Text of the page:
Jan 20, 2016
The Nightmare-ening Day 3: DREAM WARRIORS (1987)
Man oh man. I wrote about A Nightmare on Elm Street 3: Dream Warriors waaaaay back during Final Girl's formative days as an early entry in the "I Heart..." series. I was curious to find out if my feelings had changed in the near-decade-long (!!) interim. Guess what? Boy, they sure have changed.
I heart it even more now! How is this possible, how can I hold so much love? I don't even question whether or not this movie deserves such adoration because obviously it does...and if you don't believe me, I present you with these two pieces of evidence to prove my case:
Taryn's "beautiful...and bad" look and the stop-motion skeleton doing its little victory cheer. That's all it takes for this film to earn a Lifetime Achievement Oscar if you ask me. And since you're reading this, you kind of did ask, so.
This is the Nightmare on Elm Street for me. I was just the right age to totally buy into it, to totally identify with all the misfits who had to deal with adults who just don't get it, to totally find Nancy dying in Kristen's arms and getting dreamed into a beautiful dream to be a 100% higher tragedy than a million Sophie's Choices. (Between this and Deadly Friend, wow, that Wes Craven sure liked to toy with my volatile teen emotions!)
Dream Warriors is just so quintessentially 80s, anyone who has the slightest bit of fondness for horror from that era is going to find a lot to love: Jennifer Rubin, sparkle shower ghosts, a very special theme song, Craig Wasson, this kid whom you always think is another Jacoby sibling even though he never is:
For fuck's sake, it's called "Dream Warriors"! Not-Jacoby shoots friggin' green movie lightning out of his fingers! How much more 80s horror can you get?
Look, just because I love this movie doesn't mean I don't recognize its faults, the most egregious of which is that since her days on Elm Street, Nancy Thompson has taken to living her life as the world's dowdiest 21-year-old.
I admit, however, that her funeral attire smacks of Joan Collins on Dynasty and as such I enthusiastically approve of it.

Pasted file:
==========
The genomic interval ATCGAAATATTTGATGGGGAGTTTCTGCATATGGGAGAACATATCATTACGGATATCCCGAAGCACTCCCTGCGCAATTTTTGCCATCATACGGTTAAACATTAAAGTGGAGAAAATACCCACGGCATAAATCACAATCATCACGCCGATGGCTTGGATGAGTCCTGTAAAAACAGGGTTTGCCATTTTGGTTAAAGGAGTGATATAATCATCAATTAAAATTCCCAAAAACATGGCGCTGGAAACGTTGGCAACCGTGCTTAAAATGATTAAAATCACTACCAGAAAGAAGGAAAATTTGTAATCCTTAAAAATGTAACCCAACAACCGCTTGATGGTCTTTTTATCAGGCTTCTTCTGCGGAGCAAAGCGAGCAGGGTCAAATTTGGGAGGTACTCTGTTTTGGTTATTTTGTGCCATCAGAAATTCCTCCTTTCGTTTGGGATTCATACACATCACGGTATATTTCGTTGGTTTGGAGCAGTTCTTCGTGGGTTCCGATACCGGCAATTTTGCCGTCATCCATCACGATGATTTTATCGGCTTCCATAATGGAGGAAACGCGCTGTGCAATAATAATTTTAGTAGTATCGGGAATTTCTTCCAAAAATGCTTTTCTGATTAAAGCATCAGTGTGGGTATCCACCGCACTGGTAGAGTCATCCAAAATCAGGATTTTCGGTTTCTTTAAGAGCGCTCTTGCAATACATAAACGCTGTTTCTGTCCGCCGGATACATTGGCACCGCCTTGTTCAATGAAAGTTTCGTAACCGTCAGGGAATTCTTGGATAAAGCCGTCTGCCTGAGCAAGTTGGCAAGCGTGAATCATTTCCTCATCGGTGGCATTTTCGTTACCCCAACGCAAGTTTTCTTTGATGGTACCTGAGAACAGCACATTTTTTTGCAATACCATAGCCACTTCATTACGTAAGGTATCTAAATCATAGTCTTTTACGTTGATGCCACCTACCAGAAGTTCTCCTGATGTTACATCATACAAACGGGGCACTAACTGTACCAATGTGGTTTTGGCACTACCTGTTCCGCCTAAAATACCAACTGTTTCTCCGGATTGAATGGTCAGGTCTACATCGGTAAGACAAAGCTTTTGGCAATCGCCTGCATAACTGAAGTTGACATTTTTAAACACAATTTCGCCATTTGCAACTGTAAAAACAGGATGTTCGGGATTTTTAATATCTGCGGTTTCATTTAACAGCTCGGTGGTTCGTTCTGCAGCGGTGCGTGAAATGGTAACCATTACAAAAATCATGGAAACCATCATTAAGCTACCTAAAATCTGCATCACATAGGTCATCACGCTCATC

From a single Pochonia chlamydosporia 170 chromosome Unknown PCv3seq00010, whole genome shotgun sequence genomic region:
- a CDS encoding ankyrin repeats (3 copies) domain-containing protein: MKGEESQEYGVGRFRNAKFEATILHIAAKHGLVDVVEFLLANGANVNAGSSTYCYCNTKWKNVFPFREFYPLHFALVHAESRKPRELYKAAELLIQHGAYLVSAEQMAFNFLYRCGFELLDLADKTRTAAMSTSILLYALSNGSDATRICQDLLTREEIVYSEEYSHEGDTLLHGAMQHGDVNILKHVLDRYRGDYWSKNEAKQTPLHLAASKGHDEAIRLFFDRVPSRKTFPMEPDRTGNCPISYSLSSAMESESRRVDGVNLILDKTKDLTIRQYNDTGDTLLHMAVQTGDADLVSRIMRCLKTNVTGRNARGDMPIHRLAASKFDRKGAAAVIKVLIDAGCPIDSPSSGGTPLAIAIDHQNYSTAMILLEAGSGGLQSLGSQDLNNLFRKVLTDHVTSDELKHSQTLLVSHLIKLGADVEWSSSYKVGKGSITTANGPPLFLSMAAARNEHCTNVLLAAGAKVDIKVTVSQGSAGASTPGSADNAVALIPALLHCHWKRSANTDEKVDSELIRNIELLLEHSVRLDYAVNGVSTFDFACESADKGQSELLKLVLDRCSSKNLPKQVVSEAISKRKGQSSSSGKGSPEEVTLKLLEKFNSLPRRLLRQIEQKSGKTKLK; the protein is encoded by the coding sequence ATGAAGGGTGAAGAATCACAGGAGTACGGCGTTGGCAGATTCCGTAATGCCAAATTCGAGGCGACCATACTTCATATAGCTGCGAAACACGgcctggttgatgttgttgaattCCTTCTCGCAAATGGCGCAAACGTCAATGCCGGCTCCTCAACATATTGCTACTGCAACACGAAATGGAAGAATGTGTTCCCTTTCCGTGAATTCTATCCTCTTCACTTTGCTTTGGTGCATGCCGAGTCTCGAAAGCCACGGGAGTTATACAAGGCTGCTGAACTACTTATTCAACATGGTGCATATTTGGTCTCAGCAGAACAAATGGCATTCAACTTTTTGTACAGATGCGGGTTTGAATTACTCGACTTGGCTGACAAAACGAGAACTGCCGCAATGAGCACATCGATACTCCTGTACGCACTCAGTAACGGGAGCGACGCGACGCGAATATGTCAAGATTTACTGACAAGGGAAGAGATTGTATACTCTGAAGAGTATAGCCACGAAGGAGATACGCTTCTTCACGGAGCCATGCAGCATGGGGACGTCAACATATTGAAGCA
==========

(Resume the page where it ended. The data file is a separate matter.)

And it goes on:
Okay, actually the biggest sin of Dream Warriors is probably that it's the beginning of the end of Freddy Krueger as a horror villain remotely resembling anything scary. In fact, this is the moment where he changes from nightmare killer into "wiseguy pop culture icon":
He's just killed Zsa Zsa Gabor and then he turns into a TV and I repeat he turns into a TV and then he has a one-liner: "Welcome to primetime, bitch!" It's stupid and I dig it because it's stupid–and yes, I savor the absolute fucking weirdness of cameos by Zsa Zsa and Dick Cavett–but it signifies the End Times for A Nightmare on Elm Street, my friends.
For its place in the series and the genre at large, though, it's a notable film. Breaking the standard slasher mold, several characters manage to survive...including the black guy, can you believe it? And we get some maybe needed-maybe not needed history into who exactly Fred Krueger was when it's revealed that he's the "bastard son of 100 maniacs." If only he'd been the bastard son of 10,000 Maniacs, then he would have lived a life singing earnest, politically-minded kinda folkish music instead of a life full of child murderin'. Alas!
Listen, if Final Girl is still around in another decade then I solemnly swear to take yet another look at A Nightmare on Elm Street 3: Dream Warriors. Who knows, maybe by then I'll somehow be able to heart it even a little bit more!
P.S. how come no one ever talks about this teardrop that Joey has on his face in one scene